Lucy Hornby | Financial Times
Minmetals Corp, the Chinese state-owned miner, will swallow Metallurgical Corp of China, the struggling infrastructure and mining construction group in a deal orchestrated by the state, the agency that oversees big state companies said on Tuesday.
Beijing has been attempting to increase its companies’ international competitiveness by forcing mergers, including the high-profile $26bn union of its two railway construction groups a year ago. No value was given for the Minmetals-MCC tie-up in the terse statement from the Assets Supervision and Administration Commission.
Minmetals, originally a metals trading company that helped newly communist China survive a US trade embargo in the 1950s, has become one of the country’s strongest mining groups with extensive holdings overseas, including the Las Bambas copper mine in Peru.
MCC by contrast has encountered a series of misadventures in its overseas projects, ranging from the Ramu nickel mine in Papua New Guinea to its role in the A$8bn cost overrun at Citic’s Sino-Iron mine in Australia’s Pilbara region. It traces its origins to the rebuilding of the Anshan steel mill in communist-occupied Manchuria in the late 1940s.
The merger takes place against a backdrop of falling commodity prices that have hit many Chinese metals groups hard. Sinosteel, Minmetals’ main steel trading rival, technically defaulted on a bond in October. Chinalco, another top Chinese metals producer struggling with poor margins, may have to absorb lossmaking aluminium smelters shed by China Power International in another Sasac-orchestrated merger.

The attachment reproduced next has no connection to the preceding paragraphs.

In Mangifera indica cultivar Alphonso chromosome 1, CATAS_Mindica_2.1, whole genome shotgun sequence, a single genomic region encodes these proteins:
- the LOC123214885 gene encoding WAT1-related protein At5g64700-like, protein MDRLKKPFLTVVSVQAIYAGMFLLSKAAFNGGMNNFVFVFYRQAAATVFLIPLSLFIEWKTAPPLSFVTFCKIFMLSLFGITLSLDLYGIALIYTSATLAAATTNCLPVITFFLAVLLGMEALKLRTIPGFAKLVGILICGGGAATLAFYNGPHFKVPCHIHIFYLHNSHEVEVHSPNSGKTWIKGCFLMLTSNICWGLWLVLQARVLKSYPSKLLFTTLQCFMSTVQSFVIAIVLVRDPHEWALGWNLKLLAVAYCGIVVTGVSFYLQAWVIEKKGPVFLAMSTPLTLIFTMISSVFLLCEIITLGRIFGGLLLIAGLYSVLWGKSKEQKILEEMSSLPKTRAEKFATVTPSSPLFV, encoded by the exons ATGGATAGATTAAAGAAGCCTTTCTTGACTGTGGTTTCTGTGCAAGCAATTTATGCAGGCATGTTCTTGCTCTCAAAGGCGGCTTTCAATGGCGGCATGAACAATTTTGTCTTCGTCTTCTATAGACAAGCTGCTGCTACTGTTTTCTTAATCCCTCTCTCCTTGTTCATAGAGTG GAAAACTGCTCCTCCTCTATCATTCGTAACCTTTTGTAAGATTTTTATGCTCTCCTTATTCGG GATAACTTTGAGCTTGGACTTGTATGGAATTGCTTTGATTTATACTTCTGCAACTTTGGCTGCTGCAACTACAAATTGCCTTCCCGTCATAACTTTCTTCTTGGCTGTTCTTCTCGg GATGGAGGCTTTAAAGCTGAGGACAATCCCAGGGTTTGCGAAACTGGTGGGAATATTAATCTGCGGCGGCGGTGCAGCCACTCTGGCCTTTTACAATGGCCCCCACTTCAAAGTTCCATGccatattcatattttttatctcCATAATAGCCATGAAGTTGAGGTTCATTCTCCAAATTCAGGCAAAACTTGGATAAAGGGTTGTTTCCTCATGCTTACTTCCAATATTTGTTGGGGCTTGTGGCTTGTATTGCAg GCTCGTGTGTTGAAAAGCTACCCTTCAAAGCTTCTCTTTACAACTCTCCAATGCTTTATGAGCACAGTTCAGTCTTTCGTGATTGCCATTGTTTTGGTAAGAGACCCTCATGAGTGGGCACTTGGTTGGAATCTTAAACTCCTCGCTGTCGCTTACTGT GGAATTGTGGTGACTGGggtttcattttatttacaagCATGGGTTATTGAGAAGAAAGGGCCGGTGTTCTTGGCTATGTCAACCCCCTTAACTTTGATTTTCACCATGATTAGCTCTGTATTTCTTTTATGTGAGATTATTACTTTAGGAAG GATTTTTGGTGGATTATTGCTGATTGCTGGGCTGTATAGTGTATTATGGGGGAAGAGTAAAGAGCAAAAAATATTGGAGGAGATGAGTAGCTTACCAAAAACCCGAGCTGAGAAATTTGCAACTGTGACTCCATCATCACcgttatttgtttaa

The question of what to do with state behemoths is complicated by the billions in state-backed loans and subsidies they have absorbed over the past 15 years. In that time, Beijing sought to build national champions out of state-owned enterprises left semi-bankrupt by the economic reforms of the 1990s. Minmetals alone has 177,000 employees and revenues last year of more than $50bn.
Industry insiders say Minmetals probably lost money this year, due to the fall in commodity prices, while MCC may have been profitable thanks to government-backed construction contracts.
“There is genuine drive in the country to take over a little bit more of the trading activity themselves and be a bit more of a competitor to the traditional commodity traders,” Michael Widmer, an analyst at Bank of America Merrill Lynch, said. “They realise they own 50 per cent of the market so if you’re that important why wouldn’t you want a bigger say in what is happening in that market.”